SAP has gone through massive transformations over the last several years, so I was particularly excited for the Sapphire 2021 conference. The online keynote, led by CEO Christian Klein, spoke of the pandemic and its impact on businesses and communities. COVID-19 has impacted the way we work, the way we learn, the way we interact and the way we consume information. Global communities have been forced to transform and technology has been the foundational component that has held communities and businesses together.
Market leaders are embracing data and collaboration. They are embracing AI and migrating to the cloud. But even those organizations that have become more digital, more agile and more reliant on data are forced to manage complex relationships between suppliers, buyers and manufacturers. No matter how intelligent an enterprise is today, no business does business alone.
Having a front row seat to the global supply chain disruptions caused by the pandemic has enabled SAP to rethink the networks of massive businesses that rely on each other to make the world function. As SAP continues to work with customers that have been forced to reimagine their business models, create new customer experiences and enable remote work, the ideas of community and resiliency have been at the forefront of many conversations. Why not bring the idea of a community, working together toward a common goal and achieving a greater good to the business?
For years, SAP has served as the underlying connective tissue of business across global supply chains. And SAP’s strategy going forward is to reduce the friction between those businesses so they can collectively work together as a community. The idea is that when businesses turn into communities, collective value can be achieved by all of the community members. That means the entire supply chain can experience real-time transparency across a collaborative supply chain and better respond to the needs of the business in real time through a connected network.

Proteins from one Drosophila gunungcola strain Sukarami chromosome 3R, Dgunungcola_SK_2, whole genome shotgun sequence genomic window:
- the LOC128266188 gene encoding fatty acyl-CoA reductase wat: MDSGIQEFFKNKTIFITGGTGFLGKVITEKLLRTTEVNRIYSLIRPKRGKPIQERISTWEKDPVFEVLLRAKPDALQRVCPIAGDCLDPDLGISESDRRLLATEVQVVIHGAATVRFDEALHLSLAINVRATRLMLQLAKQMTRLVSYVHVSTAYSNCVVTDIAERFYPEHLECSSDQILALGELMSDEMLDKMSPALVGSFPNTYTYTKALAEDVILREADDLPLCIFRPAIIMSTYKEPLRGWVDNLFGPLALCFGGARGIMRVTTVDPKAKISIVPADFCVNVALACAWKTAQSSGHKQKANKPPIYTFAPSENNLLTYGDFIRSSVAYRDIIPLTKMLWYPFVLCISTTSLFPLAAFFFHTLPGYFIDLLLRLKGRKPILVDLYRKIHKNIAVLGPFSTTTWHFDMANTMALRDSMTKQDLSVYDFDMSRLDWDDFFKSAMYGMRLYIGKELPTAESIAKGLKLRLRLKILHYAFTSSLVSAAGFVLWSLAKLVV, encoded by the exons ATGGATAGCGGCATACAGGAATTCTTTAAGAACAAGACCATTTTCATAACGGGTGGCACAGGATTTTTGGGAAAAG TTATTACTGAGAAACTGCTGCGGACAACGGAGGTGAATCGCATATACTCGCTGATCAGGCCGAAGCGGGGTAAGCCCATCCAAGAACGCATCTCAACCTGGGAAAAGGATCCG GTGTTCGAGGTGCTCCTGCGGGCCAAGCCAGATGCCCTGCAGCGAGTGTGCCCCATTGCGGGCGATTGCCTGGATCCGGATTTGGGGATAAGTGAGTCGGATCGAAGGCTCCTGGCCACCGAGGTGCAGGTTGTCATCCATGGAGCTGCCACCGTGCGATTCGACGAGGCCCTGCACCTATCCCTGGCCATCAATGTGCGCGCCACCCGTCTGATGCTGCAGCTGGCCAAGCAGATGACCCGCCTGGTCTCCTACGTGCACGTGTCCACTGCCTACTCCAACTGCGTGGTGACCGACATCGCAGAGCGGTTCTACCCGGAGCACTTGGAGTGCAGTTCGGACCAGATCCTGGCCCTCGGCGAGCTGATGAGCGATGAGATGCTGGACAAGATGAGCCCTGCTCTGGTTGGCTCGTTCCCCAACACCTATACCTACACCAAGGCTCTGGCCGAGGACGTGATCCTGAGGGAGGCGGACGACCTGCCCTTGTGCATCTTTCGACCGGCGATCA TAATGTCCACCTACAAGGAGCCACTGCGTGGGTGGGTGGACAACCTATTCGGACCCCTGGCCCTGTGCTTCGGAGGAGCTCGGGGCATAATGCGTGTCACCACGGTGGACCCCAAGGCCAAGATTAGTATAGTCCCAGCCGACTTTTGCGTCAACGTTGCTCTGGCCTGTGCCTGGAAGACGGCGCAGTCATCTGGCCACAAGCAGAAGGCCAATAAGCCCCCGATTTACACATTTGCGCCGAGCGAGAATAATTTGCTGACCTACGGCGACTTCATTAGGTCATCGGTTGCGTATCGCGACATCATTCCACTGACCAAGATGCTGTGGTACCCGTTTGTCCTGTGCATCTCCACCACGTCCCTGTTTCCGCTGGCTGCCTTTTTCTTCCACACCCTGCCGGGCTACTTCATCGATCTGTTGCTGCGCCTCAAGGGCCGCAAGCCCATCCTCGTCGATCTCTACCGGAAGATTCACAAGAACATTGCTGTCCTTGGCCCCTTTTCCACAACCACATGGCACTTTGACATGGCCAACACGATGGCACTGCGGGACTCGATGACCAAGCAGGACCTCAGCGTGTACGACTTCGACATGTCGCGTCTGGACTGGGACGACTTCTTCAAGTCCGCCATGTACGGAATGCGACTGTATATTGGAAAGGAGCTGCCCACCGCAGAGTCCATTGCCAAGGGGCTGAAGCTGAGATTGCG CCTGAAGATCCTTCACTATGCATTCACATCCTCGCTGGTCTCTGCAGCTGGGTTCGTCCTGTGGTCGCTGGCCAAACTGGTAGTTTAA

Sustainability woven into the fabric of business
Another dimension of a community is sustainability. SAP rightfully tugged on this string throughout the keynote, with the idea that sustainability should be built into the fabric of how we do business. That means zero emissions, zero waste and zero inequality should be focal points of businesses moving forward, just as they should be in global communities. Technologies within the SAP portfolio can enable higher levels of sustainability across the supply chain and will provide reporting on all sustainability metrics put forth by the World Economic Forum to help establish them as the global standard. The concept of inequality is also part of the sustainability portfolio, so SAP is looking to help build business networks that champion diversity, inclusion and human rights.
But what’s a keynote without announcements? This year’s releases focused on software that can enable transformation into a more intelligent enterprise. Two announcements that stood out to me were about SAP Upscale Commerce and SAP SuccessFactors.
SAP Upscale Commerce is a product relaunch focusing on creating an omnichannel shopping experience in minutes. It is a no-code platform with built-in AI to deliver a 360-degree customer view that incorporates everything from social sentiment to purchase data that can be delivered to retailers. And it integrates with SAP S/4HANA ERP to help deliver a seamless customer experience that includes back-end integration of finance, logistics and fulfilment systems.
New integration between SAP Analytics Cloud and SAP SuccessFactors helps a business link operational, financial and employee data to gain better insight and understanding into the workforce. By delivering operational analytics and planning in association with employees, organizations can better understand what is working and what needs improvement so they can act immediately to better chart employee and workforce success.
The high-level message from SAP about collective businesses working as communities resonated extremely well. Based on the experiences over the last year and half, everything Klein said just made sense. It spoke to the continued need to work together in a collaborative and intelligent way for the greater good. And in this case, the greater good is everyone within a community: your business, other businesses you work with and your customers.
About the author: Mike Leone is senior analyst at Enterprise Strategy Group (ESG), a division of TechTarget. He leads ESG’s coverage of data platforms, analytics and AI.